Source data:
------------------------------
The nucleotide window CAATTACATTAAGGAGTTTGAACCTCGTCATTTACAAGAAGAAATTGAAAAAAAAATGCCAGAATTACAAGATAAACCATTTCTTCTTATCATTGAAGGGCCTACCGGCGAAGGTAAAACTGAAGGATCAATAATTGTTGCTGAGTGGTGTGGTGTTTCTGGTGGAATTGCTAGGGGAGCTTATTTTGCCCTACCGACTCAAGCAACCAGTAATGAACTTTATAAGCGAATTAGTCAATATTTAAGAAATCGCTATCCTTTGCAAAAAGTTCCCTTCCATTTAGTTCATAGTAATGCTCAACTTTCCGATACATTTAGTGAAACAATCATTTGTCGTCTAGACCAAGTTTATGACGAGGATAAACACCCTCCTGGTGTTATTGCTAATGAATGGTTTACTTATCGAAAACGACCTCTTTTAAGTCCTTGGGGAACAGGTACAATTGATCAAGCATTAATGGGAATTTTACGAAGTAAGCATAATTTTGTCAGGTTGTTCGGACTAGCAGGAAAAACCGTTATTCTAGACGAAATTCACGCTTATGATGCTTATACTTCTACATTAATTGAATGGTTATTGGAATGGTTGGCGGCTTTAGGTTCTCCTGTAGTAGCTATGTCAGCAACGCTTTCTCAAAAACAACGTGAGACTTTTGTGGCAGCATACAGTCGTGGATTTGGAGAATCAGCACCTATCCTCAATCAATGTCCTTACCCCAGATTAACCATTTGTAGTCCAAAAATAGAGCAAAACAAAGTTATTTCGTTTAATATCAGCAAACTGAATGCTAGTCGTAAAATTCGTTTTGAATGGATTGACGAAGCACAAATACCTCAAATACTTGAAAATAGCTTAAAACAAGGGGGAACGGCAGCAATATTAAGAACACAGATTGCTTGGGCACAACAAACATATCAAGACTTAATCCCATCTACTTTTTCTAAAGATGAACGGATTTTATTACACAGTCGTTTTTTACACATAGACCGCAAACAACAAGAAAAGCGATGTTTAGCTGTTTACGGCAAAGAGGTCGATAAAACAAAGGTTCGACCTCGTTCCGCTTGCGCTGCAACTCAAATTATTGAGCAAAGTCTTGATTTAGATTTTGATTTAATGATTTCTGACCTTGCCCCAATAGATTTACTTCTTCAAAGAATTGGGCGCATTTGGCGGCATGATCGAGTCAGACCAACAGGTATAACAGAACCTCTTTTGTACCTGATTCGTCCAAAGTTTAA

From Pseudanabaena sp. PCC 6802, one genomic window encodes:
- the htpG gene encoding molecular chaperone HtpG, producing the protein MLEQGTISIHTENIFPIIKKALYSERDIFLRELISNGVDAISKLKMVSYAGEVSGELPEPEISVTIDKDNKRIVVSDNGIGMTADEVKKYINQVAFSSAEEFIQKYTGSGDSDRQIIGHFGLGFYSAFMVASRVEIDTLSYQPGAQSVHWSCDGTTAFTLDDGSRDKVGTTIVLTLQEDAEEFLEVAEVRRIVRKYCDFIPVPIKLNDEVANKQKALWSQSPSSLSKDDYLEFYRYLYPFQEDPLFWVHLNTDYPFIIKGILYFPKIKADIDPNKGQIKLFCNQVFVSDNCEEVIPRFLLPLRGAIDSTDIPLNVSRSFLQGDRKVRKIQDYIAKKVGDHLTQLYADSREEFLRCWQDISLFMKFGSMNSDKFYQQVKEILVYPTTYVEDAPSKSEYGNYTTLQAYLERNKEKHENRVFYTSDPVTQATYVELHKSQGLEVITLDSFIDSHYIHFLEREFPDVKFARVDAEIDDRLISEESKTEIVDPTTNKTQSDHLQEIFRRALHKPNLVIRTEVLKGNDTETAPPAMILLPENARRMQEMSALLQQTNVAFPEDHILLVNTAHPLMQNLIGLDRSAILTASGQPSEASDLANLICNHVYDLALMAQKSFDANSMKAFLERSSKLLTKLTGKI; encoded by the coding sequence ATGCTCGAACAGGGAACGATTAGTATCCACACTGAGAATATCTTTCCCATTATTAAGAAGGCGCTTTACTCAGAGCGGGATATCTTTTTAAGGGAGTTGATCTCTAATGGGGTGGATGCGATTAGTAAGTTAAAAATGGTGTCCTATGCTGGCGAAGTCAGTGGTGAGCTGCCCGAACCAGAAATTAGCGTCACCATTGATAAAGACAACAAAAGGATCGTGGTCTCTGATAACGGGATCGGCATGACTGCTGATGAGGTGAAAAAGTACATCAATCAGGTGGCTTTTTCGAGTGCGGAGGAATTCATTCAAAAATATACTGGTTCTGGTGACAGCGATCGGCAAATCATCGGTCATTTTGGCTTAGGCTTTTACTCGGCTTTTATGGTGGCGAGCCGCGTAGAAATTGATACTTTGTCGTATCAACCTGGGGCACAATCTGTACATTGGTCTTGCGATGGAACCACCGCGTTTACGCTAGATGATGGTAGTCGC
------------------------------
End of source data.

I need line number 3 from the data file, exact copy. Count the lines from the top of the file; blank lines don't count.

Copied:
- the htpG gene encoding molecular chaperone HtpG, producing the protein MLEQGTISIHTENIFPIIKKALYSERDIFLRELISNGVDAISKLKMVSYAGEVSGELPEPEISVTIDKDNKRIVVSDNGIGMTADEVKKYINQVAFSSAEEFIQKYTGSGDSDRQIIGHFGLGFYSAFMVASRVEIDTLSYQPGAQSVHWSCDGTTAFTLDDGSRDKVGTTIVLTLQEDAEEFLEVAEVRRIVRKYCDFIPVPIKLNDEVANKQKALWSQSPSSLSKDDYLEFYRYLYPFQEDPLFWVHLNTDYPFIIKGILYFPKIKADIDPNKGQIKLFCNQVFVSDNCEEVIPRFLLPLRGAIDSTDIPLNVSRSFLQGDRKVRKIQDYIAKKVGDHLTQLYADSREEFLRCWQDISLFMKFGSMNSDKFYQQVKEILVYPTTYVEDAPSKSEYGNYTTLQAYLERNKEKHENRVFYTSDPVTQATYVELHKSQGLEVITLDSFIDSHYIHFLEREFPDVKFARVDAEIDDRLISEESKTEIVDPTTNKTQSDHLQEIFRRALHKPNLVIRTEVLKGNDTETAPPAMILLPENARRMQEMSALLQQTNVAFPEDHILLVNTAHPLMQNLIGLDRSAILTASGQPSEASDLANLICNHVYDLALMAQKSFDANSMKAFLERSSKLLTKLTGKI; encoded by the coding sequence ATGCTCGAACAGGGAACGATTAGTATCCACACTGAGAATATCTTTCCCATTATTAAGAAGGCGCTTTACTCAGAGCGGGATATCTTTTTAAGGGAGTTGATCTCTAATGGGGTGGATGCGATTAGTAAGTTAAAAATGGTGTCCTATGCTGGCGAAGTCAGTGGTGAGCTGCCCGAACCAGAAATTAGCGTCACCATTGATAAAGACAACAAAAGGATCGTGGTCTCTGATAACGGGATCGGCATGACTGCTGATGAGGTGAAAAAGTACATCAATCAGGTGGCTTTTTCGAGTGCGGAGGAATTCATTCAAAAATATACTGGTTCTGGTGACAGCGATCGGCAAATCATCGGTCATTTTGGCTTAGGCTTTTACTCGGCTTTTATGGTGGCGAGCCGCGTAGAAATTGATACTTTGTCGTATCAACCTGGGGCACAATCTGTACATTGGTCTTGCGATGGAACCACCGCGTTTACGCTAGATGATGGTAGTCGC